Preprints
https://doi.org/10.5194/egusphere-2022-1440
https://doi.org/10.5194/egusphere-2022-1440
 
21 Dec 2022
21 Dec 2022
Status: this preprint is open for discussion and under review for Atmospheric Chemistry and Physics (ACP).

Elucidating ozone and PM2.5 pollution in Fenwei Plain reveals the co-benefits of controlling precursor gas emissions in winter haze

Chunshui Lin1, Ru-Jin Huang1,2,3,4, Haobin Zhong1,5, Jing Duan1, Zixi Wang3,6, Wei Huang1, and Wei Xu1 Chunshui Lin et al.
  • 1State Key Laboratory of Loess and Quaternary Geology (SKLLQG), Center for Excellence in Quaternary Science and Global Change, Institute of Earth Environment, Chinese Academy of Sciences, Xi’an 710061, China
  • 2Institute of Global Environmental Change, Xi'an Jiaotong University, Xi'an 710049, China
  • 3University of Chinese Academy of Sciences, Beijing 100049, China
  • 4Laoshan Laboratory, Qingdao 266061, China
  • 5School of Advanced Materials Engineering, Jiaxing Nanhu University, Jiaxing 314001, China
  • 6State Key Laboratory of Atmospheric Boundary Layer Physics and Atmospheric Chemistry, Institute of Atmospheric Physics, Chinese Academy of Sciences, Beijing 100029, China

Abstract. Fenwei Plain, home to 50 million people in central China, is one of the most polluted regions in China. In 2018, Fenwei Plain is designated as one of the three key regions for the “Blue Sky Protection Campaign”, along with the Beijing-Tianjin-Hebei (BTH) and Yangtze River Delta (YRD) regions. However, compared to BTH and YRD, our understanding of the current status of air pollution in the Fenwei Plain is limited partly due to a lack of detailed analysis of the transformation from precursor gases to secondary products including secondary organic aerosol (SOA) and ozone. Through the analysis of 7 years (2015–2021) of surface monitoring of the air pollutants in Xi’an, the largest city in the Fenwei Plain, we show that roughly 2/3 of the days exceeded either the PM2.5 or the O3 level-1 air quality standard, highlighting the severity of air pollution. Moreover, an increase in O3 pollution in the winter haze was also revealed, due to the constantly elevated reactive oxygenated volatile organic compounds (OVOCs), and in particular formaldehyde with ozone formation potential of over 50 μg m−3 in combination with the reduced NO2. The abrupt decrease of NO2, as observed during the lockdown in 2020, provided real-world evidence of the control measures, targeting only NOx (70 % decrease on average), were insufficient to reduce ozone pollution because reactive OVOCs remained constantly high in a VOC-limited regime. Model simulation results showed that with NO2 reduction from 20–70 %, the self-reaction rate between peroxy radicals, a pathway for SOA formation, was intensified by up to 75 %, while the self-reaction rate was only reduced with a further reduction of VOCs of > 50 %. Therefore, a synergic reduction in PM2.5 and O3 pollution can only be achieved through a more aggressive reduction of their precursor gases. This study elucidates the status of ozone and PM2.5 pollution in one of the most polluted regions in China, revealing a general trend of increasing secondary pollution i.e., ozone and SOA in winter haze. Controlling precursor gas emissions is anticipated to curb both ozone and SOA formation which will benefit not just the Fenwei Plain but also other regions in China.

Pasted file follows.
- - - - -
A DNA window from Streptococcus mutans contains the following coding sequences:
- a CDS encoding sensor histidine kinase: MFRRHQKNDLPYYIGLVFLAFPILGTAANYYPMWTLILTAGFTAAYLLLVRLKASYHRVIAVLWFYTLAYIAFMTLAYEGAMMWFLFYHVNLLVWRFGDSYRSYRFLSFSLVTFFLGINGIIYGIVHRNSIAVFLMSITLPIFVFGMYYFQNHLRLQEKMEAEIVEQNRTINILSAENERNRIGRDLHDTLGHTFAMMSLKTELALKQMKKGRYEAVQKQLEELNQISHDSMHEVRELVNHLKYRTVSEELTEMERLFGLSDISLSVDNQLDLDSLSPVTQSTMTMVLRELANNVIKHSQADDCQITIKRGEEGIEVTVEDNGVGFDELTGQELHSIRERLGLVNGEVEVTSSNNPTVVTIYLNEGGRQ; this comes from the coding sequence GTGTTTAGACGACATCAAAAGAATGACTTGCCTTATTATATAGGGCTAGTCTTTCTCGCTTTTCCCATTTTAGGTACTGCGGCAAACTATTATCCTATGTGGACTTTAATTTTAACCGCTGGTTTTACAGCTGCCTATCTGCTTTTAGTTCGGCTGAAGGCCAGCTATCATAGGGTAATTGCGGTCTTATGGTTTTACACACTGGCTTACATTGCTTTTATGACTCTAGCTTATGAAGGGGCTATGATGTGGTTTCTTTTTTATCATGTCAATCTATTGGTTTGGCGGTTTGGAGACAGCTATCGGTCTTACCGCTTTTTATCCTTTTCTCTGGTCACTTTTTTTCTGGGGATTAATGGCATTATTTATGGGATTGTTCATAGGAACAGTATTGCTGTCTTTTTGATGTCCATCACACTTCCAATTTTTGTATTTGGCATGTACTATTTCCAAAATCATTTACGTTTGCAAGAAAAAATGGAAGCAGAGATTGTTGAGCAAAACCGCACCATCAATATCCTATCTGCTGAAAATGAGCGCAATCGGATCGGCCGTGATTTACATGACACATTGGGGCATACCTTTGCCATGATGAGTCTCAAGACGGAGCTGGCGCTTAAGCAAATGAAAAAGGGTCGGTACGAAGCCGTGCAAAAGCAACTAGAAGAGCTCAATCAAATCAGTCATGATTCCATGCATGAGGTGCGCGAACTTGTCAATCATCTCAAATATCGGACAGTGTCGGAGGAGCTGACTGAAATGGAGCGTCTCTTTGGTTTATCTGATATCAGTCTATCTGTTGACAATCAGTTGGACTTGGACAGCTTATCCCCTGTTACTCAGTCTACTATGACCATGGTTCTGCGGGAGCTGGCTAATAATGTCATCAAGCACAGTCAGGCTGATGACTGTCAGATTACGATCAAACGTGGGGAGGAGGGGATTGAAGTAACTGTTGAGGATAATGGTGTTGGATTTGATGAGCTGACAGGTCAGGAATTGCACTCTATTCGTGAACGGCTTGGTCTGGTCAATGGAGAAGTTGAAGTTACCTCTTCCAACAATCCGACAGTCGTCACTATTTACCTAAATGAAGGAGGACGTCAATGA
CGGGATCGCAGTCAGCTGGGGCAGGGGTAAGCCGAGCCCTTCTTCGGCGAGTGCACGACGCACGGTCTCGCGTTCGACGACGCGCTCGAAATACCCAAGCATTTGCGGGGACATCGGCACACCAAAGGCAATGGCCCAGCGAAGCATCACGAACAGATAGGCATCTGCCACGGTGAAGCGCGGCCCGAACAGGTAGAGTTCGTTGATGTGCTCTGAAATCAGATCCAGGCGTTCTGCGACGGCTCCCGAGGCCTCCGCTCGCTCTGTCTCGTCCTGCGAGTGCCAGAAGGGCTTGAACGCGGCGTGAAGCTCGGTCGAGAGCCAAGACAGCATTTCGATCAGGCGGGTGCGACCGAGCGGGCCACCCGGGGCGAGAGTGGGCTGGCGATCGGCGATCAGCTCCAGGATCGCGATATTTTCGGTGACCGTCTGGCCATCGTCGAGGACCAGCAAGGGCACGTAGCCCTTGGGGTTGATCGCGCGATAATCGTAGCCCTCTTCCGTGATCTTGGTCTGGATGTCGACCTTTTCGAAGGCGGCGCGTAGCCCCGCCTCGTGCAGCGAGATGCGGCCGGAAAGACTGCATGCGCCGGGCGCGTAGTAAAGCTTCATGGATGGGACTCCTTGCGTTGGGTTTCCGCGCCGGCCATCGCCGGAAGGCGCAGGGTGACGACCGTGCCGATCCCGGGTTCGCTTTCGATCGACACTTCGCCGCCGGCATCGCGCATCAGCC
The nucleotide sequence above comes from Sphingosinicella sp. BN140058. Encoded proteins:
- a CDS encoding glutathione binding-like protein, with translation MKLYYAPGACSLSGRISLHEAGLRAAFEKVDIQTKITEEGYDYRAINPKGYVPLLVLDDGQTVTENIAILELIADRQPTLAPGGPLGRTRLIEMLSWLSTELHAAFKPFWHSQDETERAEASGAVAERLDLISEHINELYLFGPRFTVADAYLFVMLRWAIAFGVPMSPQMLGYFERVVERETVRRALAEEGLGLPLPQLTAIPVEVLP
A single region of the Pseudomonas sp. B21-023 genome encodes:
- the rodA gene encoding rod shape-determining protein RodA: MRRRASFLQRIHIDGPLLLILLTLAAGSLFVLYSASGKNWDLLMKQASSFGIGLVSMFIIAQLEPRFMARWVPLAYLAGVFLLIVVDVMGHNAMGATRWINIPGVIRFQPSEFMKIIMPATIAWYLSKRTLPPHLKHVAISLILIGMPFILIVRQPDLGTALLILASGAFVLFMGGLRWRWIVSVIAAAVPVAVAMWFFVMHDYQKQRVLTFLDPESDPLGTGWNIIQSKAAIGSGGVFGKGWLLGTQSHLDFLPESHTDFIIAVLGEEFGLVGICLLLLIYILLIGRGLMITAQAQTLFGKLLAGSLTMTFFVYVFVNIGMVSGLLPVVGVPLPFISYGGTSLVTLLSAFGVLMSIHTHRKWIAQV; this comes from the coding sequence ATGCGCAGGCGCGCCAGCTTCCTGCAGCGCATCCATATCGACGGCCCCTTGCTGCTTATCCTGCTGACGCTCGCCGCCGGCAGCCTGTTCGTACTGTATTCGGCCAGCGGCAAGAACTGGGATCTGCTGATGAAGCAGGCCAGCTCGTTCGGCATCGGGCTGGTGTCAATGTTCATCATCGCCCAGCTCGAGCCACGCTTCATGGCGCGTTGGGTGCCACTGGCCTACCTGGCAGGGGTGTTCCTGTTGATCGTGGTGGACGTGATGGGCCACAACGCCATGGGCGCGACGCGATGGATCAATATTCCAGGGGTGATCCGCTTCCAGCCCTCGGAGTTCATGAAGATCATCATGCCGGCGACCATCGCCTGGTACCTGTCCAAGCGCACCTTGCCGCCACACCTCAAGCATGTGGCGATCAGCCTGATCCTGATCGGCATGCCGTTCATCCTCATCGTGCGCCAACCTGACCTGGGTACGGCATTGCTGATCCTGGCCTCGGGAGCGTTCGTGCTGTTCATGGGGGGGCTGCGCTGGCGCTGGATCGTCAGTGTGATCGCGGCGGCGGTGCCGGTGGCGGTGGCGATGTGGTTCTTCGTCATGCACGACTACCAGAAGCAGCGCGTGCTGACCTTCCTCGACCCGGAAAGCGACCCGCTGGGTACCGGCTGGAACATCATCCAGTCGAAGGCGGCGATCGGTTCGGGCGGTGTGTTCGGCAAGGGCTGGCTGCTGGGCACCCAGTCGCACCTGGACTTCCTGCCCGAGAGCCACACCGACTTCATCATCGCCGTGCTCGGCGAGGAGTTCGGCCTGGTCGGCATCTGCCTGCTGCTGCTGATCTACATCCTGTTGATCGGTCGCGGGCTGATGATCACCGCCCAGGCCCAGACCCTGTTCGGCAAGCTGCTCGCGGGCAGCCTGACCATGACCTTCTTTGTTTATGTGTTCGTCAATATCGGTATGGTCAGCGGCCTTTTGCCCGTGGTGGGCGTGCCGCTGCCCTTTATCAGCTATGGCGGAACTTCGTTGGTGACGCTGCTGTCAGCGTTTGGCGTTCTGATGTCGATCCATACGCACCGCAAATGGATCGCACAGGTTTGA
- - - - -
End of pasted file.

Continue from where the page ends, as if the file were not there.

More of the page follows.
Chunshui Lin et al.

Status: open (until 10 Feb 2023)

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Chunshui Lin et al.

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Short summary
The complex interaction between O3 and PM2.5, coupled with the topology of the Fenwei Plain and the evolution of the boundary layer height, highlight the challenges in further reducing particulate pollution in winter despite years of efforts to reduce emissions. Through scenario analysis in a chemical box model constrained by observation, we show the co-benefits of reducing NOx and VOCs simultaneously in reducing ozone and SOA.